Legendary former UFC welterweight champion Georges St-Pierre made one of MMA’s legitimate feel-good moments when he came back from four years off to win the middleweight title from Michael Bisping at last November’s UFC 217 from New York.
Questions arose about his chances fighting up a class he’d never competed in before, but St-Pierre answered those with a resounding display of striking and wrestling, perhaps fighting at a level even he had never attained despite being regarded as one of the finest mixed martial artists of all-time.
But that success came with a dire price, and he ultimately had to vacate the 185-pound title when he suffered a bout of colitis from the increased diet he ate in order to keep weight on at middleweight. So he vacated the title hardly a month after he won it, drawing some criticism that he only came back for an ‘easy fight’ in Bisping and never planned on defending the title.
He’s been quiet ever since, yet St-Pierre appeared on The MMA Hour today to discuss his fighting future with Ariel Helwani.
Noting that he could have kept the belt if he really wanted to, he instead chose to let the division move forward instead of costing his fellow athletes a chance to improve their standing:
“I could have kept the title for one year, walked around with and take the sponsors. And I could be in the spotlight, say I’m the champion. The truth is I don’t know, I knew I had a condition, I knew I would probably lose weight because I was forcing myself to eat like crazy; it’s not how I eat,
“I had a lot of water retention, not at my natural weight and it’s not a healthy way of living. The reason I vacated the title is because I did not want to put the division on hold. I didn’t want people to wait for me. Even though I could’ve done it, I didn’t want to be that guy. I have always been very vocal about fights, being for the fighter’s conditions and I didn’t want to be the guy who stalled the division. Because everyone’s trying to make money and a living. That’s why I vacated the title.”
While he won a classic bout in his return, his fighting future was thrust into unsure territory yet again, and that was only further clouded when he said he also didn’t defend the middleweight title because he didn’t know what weight he’d be fighting at when he returned.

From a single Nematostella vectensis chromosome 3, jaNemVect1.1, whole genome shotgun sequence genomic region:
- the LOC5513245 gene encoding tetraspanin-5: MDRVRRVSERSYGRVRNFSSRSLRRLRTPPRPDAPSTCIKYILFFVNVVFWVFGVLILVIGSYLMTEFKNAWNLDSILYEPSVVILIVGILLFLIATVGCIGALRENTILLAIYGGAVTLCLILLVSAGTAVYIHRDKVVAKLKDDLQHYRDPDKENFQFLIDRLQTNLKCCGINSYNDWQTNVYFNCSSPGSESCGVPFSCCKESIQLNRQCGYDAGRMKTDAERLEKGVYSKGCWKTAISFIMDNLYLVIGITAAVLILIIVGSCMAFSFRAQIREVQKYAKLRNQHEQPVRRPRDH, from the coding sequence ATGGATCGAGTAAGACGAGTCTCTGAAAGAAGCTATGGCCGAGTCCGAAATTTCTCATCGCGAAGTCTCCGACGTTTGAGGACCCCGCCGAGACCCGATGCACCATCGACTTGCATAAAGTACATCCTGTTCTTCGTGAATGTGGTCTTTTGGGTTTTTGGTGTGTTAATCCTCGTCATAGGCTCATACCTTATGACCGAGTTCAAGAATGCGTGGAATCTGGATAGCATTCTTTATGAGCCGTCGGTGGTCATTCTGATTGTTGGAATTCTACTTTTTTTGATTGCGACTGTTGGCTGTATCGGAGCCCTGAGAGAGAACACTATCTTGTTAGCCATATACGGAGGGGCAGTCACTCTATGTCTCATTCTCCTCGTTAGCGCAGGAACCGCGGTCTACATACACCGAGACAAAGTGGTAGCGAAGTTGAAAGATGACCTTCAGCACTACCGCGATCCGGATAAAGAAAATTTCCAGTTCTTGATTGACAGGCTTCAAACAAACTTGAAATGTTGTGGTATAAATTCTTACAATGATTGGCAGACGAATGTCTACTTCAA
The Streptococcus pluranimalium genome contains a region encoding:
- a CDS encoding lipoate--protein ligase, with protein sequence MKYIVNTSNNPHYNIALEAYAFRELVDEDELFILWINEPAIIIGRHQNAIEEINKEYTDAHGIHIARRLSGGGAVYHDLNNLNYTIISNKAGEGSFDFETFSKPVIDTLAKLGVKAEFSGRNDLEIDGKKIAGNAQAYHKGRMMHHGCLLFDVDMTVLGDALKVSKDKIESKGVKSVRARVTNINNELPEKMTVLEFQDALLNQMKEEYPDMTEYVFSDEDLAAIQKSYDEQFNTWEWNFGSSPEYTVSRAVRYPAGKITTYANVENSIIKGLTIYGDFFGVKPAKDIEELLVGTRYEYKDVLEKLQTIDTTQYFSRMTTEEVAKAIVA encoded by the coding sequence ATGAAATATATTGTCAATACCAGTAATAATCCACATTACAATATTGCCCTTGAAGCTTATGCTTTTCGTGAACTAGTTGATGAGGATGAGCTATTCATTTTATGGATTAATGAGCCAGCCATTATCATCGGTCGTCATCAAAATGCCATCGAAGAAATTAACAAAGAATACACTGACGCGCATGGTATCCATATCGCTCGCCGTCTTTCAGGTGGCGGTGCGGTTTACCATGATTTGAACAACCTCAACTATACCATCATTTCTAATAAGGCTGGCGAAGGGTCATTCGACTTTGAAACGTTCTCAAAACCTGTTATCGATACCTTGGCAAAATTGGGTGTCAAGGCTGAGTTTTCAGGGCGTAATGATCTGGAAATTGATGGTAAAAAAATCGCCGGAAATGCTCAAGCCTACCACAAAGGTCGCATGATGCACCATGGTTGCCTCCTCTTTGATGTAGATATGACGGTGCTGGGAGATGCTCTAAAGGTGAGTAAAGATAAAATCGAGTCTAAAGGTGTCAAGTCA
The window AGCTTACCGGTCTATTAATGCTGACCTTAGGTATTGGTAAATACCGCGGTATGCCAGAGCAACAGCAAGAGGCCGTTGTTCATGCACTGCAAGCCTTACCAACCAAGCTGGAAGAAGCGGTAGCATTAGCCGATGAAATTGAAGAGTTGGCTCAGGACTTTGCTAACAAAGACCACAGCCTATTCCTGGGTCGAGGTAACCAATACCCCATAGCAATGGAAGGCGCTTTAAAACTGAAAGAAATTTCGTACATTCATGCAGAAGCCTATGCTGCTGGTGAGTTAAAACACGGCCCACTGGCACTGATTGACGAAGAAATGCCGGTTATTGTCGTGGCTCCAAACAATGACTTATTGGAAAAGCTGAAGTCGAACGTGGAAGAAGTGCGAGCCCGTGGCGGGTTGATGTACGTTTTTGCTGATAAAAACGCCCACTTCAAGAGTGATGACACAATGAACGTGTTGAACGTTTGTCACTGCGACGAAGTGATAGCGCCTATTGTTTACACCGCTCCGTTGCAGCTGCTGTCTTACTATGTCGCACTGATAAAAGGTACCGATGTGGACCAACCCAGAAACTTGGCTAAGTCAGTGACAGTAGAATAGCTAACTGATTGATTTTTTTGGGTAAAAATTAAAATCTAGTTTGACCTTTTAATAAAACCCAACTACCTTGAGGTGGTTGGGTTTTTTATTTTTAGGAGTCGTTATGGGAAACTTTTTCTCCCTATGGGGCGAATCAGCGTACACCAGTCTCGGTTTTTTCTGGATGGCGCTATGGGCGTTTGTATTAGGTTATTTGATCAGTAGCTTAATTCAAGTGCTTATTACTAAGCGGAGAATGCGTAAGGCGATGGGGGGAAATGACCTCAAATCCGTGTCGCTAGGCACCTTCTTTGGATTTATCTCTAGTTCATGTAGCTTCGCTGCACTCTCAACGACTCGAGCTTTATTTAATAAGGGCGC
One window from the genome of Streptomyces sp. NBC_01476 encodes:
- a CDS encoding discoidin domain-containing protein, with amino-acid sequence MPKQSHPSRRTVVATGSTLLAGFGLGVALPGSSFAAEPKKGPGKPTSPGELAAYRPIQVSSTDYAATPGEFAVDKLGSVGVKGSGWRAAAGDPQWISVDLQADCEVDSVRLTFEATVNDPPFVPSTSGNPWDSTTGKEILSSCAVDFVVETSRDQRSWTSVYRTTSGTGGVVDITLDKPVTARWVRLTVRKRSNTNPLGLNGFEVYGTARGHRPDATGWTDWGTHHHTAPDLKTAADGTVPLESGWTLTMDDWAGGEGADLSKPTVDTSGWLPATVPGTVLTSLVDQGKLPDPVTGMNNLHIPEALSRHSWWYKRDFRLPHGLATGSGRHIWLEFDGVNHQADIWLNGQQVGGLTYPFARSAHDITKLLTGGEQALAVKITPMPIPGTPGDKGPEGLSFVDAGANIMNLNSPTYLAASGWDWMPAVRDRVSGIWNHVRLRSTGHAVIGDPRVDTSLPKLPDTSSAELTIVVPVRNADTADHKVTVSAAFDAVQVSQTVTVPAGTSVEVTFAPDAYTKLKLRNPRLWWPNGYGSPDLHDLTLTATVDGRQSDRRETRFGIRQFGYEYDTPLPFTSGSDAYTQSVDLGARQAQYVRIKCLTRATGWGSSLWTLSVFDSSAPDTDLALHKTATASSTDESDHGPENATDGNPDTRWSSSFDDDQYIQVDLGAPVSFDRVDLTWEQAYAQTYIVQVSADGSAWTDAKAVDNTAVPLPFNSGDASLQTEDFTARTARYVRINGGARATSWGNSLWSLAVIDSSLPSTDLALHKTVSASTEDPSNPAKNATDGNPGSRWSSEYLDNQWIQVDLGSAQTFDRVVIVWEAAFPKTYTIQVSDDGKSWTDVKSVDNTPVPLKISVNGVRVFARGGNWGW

In his eyes, it could be at 185 or 170 – or even down at 155 pounds:
“As far as if I will defend it or not, I don’t know where my weight will be when I will get back. Like, I don’t know if I will be 185, or 170, maybe even 155, you know?”
In doing so, he potentially confirmed he would return, something that Helwani asked him about him immediately.
St-Pierre said he would most likely return to fighting after his health improved:
“I think so, I think I will fight again. It just depends on my health condition and everything. It’s too soon to say now, but I feel much better now than what I did after my fight. I always prioritized my health over my performance. And I knew something was wrong with my body, and I don’t feel right in my own skin,”
If he does return, however, he wants it to be for a fight that elevates him even further into the public eye, no easy task based on his prior body of work. After so many high-profile bouts where he was the hunted, he now wants a fight where he has a lot to win as well:
“If I fight, it needs to be something that excites me, something that elevates me. The fight with Michael Bisping was a big risk, but he had the potential to elevate me as a fighter and my legacy,” said St-Pierre. “That’s why I took the fight, it was a great opportunity, a win-win opportunity. I could have lost and it could have been a disaster. But I was confident I put the work in and it would’ve been win-win. I had a lot to win, and a lot to lose. If I come back, there has to be a lot to win for me, not just a lot to lose.”
I’m no psychic, but the talk of a fight where he has ‘a lot to win’ after fighting a whos who of mixed martial arts talent for the past decade coupled with his hint at a move to lightweight could mean he wants one fight – the elusive payday against current UFC lightweight champ Conor McGregor.
McGregor’s tentatively set to come back against the winner of Tony Ferguson vs. Khabib Nurmagomedov at UFC 223, or maybe he’ll fight Floyd Mayweather in the Octagon, or perhaps he’ll even finish his oft-discussed trilogy with Nate Diaz, making his queue quite full for a man who doesn’t seem in a hurry to fight again.
St-Pierre will have to wait in line, but if he can get it, there’s not much doubt it could be the biggest fight in UFC history.